Yet again your books sound brill - my immediate reaction is I must track those down! It is sad to think that not much seems to change in some parts of the world (including our own). Such a different life people have, who aren't us, all safe in our houses with our books and all...
I think you would really enjoy Come, Tell Me How You Live. AC's 'voice' is just delightful and so funny all the way through.

Sad, depressing, horrendous. Especially looking at world events right now. Do we never learn? I can hardly bear to watch The News atm.
It's been a long time since I read They Came to Baghdad you've made me want to re-read it.
It was *huge* fun and quite different to what I've come to expect from AC after all the Poirots and Miss Marple eps I've seen.
Come, Tell Me How You Live

I really like Agatha Christie and never thought to try this book but you've made it sound very readable so I shall look out for it in my library. Thank you!
It was immensely readable, I was really surprised at it, tbh. And so gently funny all the way through.
Thanks so much for this review. I have read a lot of Agatha Christie, and I re-read They Came To Baghdad very recently. So your reactions to that help me gauge whether I would like Come, Tell Me How You Live. And I must definitely find it!

Murder in Mesopotamia and Appointment With Death are probably excellent follow-ons from They Came To Baghdad, as they are indeed both set in the general area. There is also a historical ancient Egypt one, the title of which I have forgotten (I wasn't that keen on it). I wish I'd known you were looking for these: I had nearly a complete set of Agatha Christies (all the novels, all the short stories, most of the dramas and her autobiography) a while ago - and they went to the local charity shop. Ah well.

(I like Tommy and Tuppence, and Miss Marple, much better than Poirot!)
Oh, how odd that you reread TCtB recently. Yes, try to find CTMHYL... it is *huge* fun. I thought I might be getting rid of mine once I'd read it but won't as it's so good. Happy to lend it to you at some stage!

OK, well I shall get to those two asap. Fascinating to see how she uses little bits from her real experiences! Not to worry, I have a few of her books on my Nook and the library has others.

I really haven't read much AC (seen all of the various TV dramas) so have not read any T&T or Miss Marple. One or two Poirots which I quite enjoyed.
Ah, she is lovely. All her village parallels. You have to be okay with the unconscious approval of the society she remembers though - I was just talking to a friend who cannot get past the attitudes of the times which underlie all the books.

The BBC did some excellent, excellent Miss Marple dramatisations in the 1980s with Joan Hickman. She really got Miss Marple down pat. All the other Miss Marples on TV are - well - rubbish, im(ns)ho!
The attitudes of the times can grate a little but that's what they are... 'attitudes of times past'. I think they serve to tell us how far we've come, even though that might not, as yet, be far enough.

Yes, Joan Hickman was my definitive Miss Marple too. I can just about tolerate Julia McKenzie but the other one - name forgotten but I called her Flirty Gerty - was appalling.
This is exactly my feeling about it too. And I learned so much from reading them, products of their time, in a different time. The way that men are described as 'hatless' taught me that there was a time when hats were utterly the norm and you wouldn't leave the house without one. Or there was the expectation of the post arriving later the same day in the Holmes books! And the attitudes to divorce in 'Towards Zero', a non-Poirot, non-Marple Christie book, with the chaos surrounding both 'the first Mrs Strange' and 'the second Mrs Strange' in the same social circle, and how it was appropriate to behave. The nasty little comments about 'Hebrews' in the Father Brown books.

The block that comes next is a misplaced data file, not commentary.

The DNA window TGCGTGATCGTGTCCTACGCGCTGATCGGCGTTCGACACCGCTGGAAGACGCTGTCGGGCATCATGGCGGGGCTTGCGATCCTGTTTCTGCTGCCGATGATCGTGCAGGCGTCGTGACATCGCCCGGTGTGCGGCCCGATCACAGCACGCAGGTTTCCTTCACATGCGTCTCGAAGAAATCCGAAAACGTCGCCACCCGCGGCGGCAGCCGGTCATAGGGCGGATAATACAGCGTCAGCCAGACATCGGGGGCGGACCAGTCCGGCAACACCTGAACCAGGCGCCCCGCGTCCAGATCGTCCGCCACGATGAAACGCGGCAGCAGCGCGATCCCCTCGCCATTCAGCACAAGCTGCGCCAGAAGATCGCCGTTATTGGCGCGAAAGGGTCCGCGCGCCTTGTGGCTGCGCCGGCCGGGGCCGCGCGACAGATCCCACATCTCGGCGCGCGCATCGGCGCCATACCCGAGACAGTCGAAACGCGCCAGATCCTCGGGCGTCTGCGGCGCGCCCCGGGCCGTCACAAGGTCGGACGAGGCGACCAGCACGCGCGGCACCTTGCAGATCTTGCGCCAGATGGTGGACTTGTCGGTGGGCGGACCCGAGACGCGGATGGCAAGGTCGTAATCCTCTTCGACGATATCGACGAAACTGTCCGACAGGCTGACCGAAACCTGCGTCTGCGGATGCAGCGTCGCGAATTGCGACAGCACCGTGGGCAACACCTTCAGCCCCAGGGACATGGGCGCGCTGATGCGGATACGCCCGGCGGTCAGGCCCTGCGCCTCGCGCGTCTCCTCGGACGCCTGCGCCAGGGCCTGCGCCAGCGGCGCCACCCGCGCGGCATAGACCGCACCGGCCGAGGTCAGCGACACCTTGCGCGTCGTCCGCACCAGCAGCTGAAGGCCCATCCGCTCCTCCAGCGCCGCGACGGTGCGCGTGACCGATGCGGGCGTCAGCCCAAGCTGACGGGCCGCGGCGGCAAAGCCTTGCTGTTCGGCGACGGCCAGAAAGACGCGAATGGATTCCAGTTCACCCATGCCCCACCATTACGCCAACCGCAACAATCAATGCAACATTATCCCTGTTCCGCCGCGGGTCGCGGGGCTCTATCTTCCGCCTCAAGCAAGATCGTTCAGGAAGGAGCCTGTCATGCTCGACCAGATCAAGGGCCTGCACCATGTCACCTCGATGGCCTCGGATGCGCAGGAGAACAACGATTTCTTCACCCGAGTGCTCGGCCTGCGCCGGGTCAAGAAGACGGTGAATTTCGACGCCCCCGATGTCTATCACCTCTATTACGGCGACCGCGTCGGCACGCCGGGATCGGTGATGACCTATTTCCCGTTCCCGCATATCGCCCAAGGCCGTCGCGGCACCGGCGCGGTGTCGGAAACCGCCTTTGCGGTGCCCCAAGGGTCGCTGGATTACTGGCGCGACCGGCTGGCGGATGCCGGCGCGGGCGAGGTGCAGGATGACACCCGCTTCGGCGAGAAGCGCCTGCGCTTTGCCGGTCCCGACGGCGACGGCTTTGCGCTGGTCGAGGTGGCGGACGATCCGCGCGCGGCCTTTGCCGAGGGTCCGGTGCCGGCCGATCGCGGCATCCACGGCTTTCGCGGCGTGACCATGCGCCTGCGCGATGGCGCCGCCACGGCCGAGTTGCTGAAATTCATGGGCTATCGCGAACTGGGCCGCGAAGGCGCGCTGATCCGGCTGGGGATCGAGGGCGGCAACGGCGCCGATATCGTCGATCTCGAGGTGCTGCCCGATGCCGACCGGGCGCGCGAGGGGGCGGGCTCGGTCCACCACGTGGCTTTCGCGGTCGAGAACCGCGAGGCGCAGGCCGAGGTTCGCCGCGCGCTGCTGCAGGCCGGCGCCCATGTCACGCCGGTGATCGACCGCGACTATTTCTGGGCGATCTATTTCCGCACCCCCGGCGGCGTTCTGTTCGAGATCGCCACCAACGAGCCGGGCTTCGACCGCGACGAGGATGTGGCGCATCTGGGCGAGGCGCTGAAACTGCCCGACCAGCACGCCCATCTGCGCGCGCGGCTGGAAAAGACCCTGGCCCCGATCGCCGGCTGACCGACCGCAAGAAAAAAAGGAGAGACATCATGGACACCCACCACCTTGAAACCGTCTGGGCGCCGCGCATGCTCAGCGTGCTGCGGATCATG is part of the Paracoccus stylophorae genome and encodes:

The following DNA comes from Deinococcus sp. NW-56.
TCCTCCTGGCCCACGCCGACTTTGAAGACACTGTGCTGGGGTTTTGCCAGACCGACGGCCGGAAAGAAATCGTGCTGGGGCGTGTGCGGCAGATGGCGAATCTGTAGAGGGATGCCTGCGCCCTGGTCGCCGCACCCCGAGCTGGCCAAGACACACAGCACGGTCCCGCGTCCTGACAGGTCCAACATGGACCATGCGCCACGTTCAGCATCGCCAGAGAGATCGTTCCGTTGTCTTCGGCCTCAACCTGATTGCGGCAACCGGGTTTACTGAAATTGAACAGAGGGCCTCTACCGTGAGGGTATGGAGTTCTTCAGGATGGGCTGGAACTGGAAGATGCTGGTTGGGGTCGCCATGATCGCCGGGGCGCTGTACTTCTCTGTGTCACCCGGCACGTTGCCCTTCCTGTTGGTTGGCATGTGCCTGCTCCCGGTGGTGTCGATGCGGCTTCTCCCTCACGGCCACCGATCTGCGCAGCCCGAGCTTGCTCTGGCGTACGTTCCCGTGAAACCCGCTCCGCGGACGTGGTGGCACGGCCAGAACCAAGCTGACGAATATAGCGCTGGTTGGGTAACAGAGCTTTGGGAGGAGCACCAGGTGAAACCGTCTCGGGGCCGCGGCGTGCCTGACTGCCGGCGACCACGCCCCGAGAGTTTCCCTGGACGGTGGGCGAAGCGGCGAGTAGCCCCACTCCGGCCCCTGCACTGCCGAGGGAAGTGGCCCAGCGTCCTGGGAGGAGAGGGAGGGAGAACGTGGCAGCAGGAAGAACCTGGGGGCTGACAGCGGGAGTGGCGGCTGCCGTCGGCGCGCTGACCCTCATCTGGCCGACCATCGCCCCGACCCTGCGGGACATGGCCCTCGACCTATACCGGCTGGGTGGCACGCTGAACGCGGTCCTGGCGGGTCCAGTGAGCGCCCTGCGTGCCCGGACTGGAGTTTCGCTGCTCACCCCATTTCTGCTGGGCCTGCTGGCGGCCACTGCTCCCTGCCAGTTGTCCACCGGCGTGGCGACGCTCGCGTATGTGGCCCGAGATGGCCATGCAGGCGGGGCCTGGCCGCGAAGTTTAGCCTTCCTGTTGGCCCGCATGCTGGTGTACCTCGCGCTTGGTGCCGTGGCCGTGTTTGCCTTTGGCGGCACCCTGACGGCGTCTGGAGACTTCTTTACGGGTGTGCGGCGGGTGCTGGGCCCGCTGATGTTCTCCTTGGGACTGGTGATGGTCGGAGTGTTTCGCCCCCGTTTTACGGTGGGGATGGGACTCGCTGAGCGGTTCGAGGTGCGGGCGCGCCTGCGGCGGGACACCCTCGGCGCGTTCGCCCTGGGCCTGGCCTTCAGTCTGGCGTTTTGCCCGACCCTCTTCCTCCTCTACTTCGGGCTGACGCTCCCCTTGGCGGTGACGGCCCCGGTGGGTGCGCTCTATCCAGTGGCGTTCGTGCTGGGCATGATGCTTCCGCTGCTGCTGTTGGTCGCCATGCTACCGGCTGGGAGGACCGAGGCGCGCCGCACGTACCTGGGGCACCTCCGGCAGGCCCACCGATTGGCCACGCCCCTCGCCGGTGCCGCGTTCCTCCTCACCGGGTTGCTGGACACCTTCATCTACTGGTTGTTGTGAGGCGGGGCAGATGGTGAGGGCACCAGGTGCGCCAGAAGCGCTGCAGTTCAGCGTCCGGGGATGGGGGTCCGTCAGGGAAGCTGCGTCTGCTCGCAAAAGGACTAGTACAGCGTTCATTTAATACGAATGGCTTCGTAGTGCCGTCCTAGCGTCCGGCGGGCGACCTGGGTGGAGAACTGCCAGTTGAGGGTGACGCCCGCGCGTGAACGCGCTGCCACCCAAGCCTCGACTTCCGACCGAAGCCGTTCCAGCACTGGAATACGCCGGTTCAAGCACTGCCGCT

All this was my argument to my friend. Who could see it, but wasn't going to read the books!
Oh yes 'hats'. They were just becoming 'not automatically required' when I was very young. My uncle still wore one in the winter in the early 60s ( I was around 10) and I remember thinking it unusual.

I don't remember comments about Hebrews in the Father Brown stories (aren't they wonderful?) so time for a reread I think. I've been reading a lot from the 20s and 30s all year and in something I read recently one character said something along the lines of, 'Well if she would marry a darkie what could she expect?' I almost shot off the chair with shock. Trying to remember which book it was, I think it was Watson's Choice by Gladys Mitchell. So saying, I can well remember my gran in the 1960s using similar terms. But she was bringing her generation's attitudes into a changing world. I disliked hearing her speak like that but was not brave enough at 12 to speak out.

I honestly think reading these books brings about change so it's a real shame about your friend.
I may be wrong about the exact word in the Father Brown stories, but the story I remember it coming up in has a title like 'The Twelve Fisherman' and deals with the theft of the silver plates from an exclusive dining club. The remarks in it are just asides in the narrative - not the characters' thoughts - and needless, and I think that's the thing - that they were asides, and needless. When I was reading it aloud to someone once, I skipped them. And there's another about a black boxer. Um. And the one about 'the eastern mind' in the one which begins with the dog howling on the beach. Oh dear, quite a few, all in all.

Oh yes, darkie. I went to see the Andrew Lloyd Webber musical about Stephen Ward when it was still running, and something that made me very uncomfortable was the use of period-appropriate language which I am privileged enough not to hear these days, and which made me wince. There was a crowd chorus about Mandy Rice-Davies (who is being compared to Christine Keeler at the time) which went something like 'bet she got up to all sorts of malarkey / but at least she never did it with a darkie', and I just cringed. And as for the chorus where the newspapermen are pushing Christine to spice up her story and explaining what the public want to read about, oh dear. Trying to decide whether to quote it or not!

But yes, I think we are in agreement here!